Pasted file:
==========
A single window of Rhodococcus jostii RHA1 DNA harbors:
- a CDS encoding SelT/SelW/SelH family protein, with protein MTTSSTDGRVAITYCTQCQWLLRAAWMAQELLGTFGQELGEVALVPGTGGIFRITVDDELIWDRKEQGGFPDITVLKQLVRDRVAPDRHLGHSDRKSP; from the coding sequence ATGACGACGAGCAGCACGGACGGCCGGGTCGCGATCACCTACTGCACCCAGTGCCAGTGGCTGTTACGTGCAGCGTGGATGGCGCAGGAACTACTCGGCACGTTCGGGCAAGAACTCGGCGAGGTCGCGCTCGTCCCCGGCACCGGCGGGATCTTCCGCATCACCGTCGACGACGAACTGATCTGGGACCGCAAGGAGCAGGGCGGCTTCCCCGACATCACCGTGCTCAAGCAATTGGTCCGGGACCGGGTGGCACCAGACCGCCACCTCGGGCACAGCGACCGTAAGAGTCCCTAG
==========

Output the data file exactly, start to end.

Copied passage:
A single window of Rhodococcus jostii RHA1 DNA harbors:
- a CDS encoding SelT/SelW/SelH family protein, with protein MTTSSTDGRVAITYCTQCQWLLRAAWMAQELLGTFGQELGEVALVPGTGGIFRITVDDELIWDRKEQGGFPDITVLKQLVRDRVAPDRHLGHSDRKSP; from the coding sequence ATGACGACGAGCAGCACGGACGGCCGGGTCGCGATCACCTACTGCACCCAGTGCCAGTGGCTGTTACGTGCAGCGTGGATGGCGCAGGAACTACTCGGCACGTTCGGGCAAGAACTCGGCGAGGTCGCGCTCGTCCCCGGCACCGGCGGGATCTTCCGCATCACCGTCGACGACGAACTGATCTGGGACCGCAAGGAGCAGGGCGGCTTCCCCGACATCACCGTGCTCAAGCAATTGGTCCGGGACCGGGTGGCACCAGACCGCCACCTCGGGCACAGCGACCGTAAGAGTCCCTAG